Check out this awesome tool that [Alfonso Martone] built and wrote in to tell us about: a pin plotter made entirely from Lego (except for the addition of a pin in one brick). [Alfonso] has managed to get 33dpi resolution with a “printable” area of 90x70mm. The NXT device reads 1bit bitmapped images in PBM format and outputs onto a sheet of paper, which is held in place by Lego pneumatics pushing against rubber Lego bricks. Output is not what you might call speedy, though: it takes 35-40 minutes to output a drawing with 1,500 holes.
If you feel that your iPhone alone no longer carries the cachet it once did, what with the price dropping and all, this may be just the modification that you need to stand out among the crowd. iPhones.ru has a teaser glimpse of an iPhone hack that causes the Apple logo on the back of the device to light up when the screen is turned on. Details are sketchy, but it appears that the hack involves replacing the metal insert on the back of the phone with an LED-equipped plastic one; custom software allows the user to select the brightness of the glowing effect independently of screen brightness… or maybe they’re just using the backlight.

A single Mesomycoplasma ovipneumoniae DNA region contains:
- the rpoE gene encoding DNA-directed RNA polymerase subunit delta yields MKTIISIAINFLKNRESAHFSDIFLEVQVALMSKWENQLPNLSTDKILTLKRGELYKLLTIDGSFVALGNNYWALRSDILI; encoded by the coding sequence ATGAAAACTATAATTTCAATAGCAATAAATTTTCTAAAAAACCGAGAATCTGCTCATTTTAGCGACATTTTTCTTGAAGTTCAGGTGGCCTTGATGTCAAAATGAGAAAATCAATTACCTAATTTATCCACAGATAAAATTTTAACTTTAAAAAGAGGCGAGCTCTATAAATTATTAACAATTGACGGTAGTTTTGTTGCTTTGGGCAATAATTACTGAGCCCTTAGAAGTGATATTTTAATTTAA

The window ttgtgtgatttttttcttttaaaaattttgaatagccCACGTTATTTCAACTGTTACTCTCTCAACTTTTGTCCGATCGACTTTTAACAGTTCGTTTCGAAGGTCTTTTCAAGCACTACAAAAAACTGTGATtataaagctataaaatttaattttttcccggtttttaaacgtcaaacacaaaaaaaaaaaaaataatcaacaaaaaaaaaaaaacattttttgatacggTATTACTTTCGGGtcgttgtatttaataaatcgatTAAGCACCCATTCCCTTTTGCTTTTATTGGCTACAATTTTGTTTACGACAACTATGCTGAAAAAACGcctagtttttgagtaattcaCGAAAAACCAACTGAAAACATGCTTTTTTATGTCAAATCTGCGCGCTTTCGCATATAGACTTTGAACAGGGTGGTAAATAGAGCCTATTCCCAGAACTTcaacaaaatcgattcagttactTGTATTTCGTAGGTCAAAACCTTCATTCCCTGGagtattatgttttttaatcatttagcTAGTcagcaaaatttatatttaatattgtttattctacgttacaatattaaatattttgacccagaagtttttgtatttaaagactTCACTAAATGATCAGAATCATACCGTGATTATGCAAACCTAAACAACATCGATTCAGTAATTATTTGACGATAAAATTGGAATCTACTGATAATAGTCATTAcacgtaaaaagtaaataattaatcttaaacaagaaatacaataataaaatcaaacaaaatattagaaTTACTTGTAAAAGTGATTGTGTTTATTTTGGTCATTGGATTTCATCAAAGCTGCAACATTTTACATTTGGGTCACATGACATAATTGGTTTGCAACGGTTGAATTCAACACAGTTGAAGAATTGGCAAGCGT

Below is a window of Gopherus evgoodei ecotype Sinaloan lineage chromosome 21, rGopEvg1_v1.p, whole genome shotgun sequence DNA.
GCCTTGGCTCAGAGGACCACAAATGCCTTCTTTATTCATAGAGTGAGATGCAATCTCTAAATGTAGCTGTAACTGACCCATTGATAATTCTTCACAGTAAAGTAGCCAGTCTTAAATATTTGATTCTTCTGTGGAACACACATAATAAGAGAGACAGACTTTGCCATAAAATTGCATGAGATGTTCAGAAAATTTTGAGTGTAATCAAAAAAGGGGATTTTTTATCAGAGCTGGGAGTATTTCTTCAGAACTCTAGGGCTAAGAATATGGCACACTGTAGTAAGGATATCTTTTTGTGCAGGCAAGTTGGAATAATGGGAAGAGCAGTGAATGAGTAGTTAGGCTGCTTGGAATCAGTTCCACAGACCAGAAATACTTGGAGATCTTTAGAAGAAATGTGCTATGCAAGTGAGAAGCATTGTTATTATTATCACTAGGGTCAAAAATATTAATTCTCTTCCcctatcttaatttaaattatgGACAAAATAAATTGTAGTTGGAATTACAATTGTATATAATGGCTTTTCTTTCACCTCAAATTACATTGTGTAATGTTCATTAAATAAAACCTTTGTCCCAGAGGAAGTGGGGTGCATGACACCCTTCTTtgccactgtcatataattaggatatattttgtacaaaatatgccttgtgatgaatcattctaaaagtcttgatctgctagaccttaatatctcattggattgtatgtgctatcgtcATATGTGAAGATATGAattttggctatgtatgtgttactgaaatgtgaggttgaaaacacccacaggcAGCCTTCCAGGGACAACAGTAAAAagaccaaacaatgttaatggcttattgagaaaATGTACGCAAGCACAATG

Scientists at the University of Reading have created a robot that runs not on microprocessors, but on brain cells extracted from a rat fetus. The robot is equipped with several sensors which stimulate the rat neurons whenever the robot approaches a wall; the response of the neurons then determines whether the robot avoids the wall or crashes into it. The truly fascinating bit is that the rat brain cells don’t automatically know how to respond to the stimuli from the sensors, but instead learn to respond appropriately through repeated stimuli.
No word yet on whether the scientists will teach the robot to sing “Despite all my rage / I am still just a brain in a vat”.
If you’ve been puzzled over a discreet, durable way to sew wiring into your clothing, then puzzle no more: [Plusea] has put together a writeup detailing how to make a USB cable partly out of stretchy cotton fabric. Although the design as detailed doesn’t give much practical use for the invention, we can think of several very effective ways of exploiting this toy. Imagine, for example, placing a USB battery pack into one pocket of a jacket, a portable digital audio recorder in the other, and a lavalier microphone in the lining, thus enabling dozens of hours of covert audio surveillance.